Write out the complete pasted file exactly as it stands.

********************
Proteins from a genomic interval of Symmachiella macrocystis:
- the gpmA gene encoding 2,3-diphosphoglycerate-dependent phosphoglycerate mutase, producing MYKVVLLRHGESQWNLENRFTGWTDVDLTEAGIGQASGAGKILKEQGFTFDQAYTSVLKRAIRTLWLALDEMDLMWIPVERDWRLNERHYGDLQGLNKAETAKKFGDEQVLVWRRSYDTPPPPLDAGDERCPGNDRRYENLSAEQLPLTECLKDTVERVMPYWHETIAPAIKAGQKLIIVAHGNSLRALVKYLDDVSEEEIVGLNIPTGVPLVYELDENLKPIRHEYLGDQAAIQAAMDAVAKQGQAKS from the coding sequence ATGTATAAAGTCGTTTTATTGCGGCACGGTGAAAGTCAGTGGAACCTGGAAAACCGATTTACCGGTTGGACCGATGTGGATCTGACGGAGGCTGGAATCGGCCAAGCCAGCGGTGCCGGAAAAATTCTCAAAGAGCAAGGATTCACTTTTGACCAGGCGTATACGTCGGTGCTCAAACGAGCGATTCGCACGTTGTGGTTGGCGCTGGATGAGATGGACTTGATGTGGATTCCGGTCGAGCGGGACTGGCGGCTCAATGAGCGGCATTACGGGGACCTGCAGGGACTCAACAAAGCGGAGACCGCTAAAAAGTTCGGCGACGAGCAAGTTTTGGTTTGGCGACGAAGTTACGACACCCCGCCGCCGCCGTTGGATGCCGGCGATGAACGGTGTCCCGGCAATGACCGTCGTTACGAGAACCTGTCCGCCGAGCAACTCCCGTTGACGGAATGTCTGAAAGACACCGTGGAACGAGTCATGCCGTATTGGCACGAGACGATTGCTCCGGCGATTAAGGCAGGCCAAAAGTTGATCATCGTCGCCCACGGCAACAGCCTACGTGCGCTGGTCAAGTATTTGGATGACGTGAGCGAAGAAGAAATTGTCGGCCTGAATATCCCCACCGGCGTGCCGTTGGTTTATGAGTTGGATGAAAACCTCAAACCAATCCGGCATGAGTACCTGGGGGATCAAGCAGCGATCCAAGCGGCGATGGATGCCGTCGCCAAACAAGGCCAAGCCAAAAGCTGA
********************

Proteins from a genomic interval of Symmachiella macrocystis:
- the gpmA gene encoding 2,3-diphosphoglycerate-dependent phosphoglycerate mutase, producing MYKVVLLRHGESQWNLENRFTGWTDVDLTEAGIGQASGAGKILKEQGFTFDQAYTSVLKRAIRTLWLALDEMDLMWIPVERDWRLNERHYGDLQGLNKAETAKKFGDEQVLVWRRSYDTPPPPLDAGDERCPGNDRRYENLSAEQLPLTECLKDTVERVMPYWHETIAPAIKAGQKLIIVAHGNSLRALVKYLDDVSEEEIVGLNIPTGVPLVYELDENLKPIRHEYLGDQAAIQAAMDAVAKQGQAKS from the coding sequence ATGTATAAAGTCGTTTTATTGCGGCACGGTGAAAGTCAGTGGAACCTGGAAAACCGATTTACCGGTTGGACCGATGTGGATCTGACGGAGGCTGGAATCGGCCAAGCCAGCGGTGCCGGAAAAATTCTCAAAGAGCAAGGATTCACTTTTGACCAGGCGTATACGTCGGTGCTCAAACGAGCGATTCGCACGTTGTGGTTGGCGCTGGATGAGATGGACTTGATGTGGATTCCGGTCGAGCGGGACTGGCGGCTCAATGAGCGGCATTACGGGGACCTGCAGGGACTCAACAAAGCGGAGACCGCTAAAAAGTTCGGCGACGAGCAAGTTTTGGTTTGGCGACGAAGTTACGACACCCCGCCGCCGCCGTTGGATGCCGGCGATGAACGGTGTCCCGGCAATGACCGTCGTTACGAGAACCTGTCCGCCGAGCAACTCCCGTTGACGGAATGTCTGAAAGACACCGTGGAACGAGTCATGCCGTATTGGCACGAGACGATTGCTCCGGCGATTAAGGCAGGCCAAAAGTTGATCATCGTCGCCCACGGCAACAGCCTACGTGCGCTGGTCAAGTATTTGGATGACGTGAGCGAAGAAGAAATTGTCGGCCTGAATATCCCCACCGGCGTGCCGTTGGTTTATGAGTTGGATGAAAACCTCAAACCAATCCGGCATGAGTACCTGGGGGATCAAGCAGCGATCCAAGCGGCGATGGATGCCGTCGCCAAACAAGGCCAAGCCAAAAGCTGA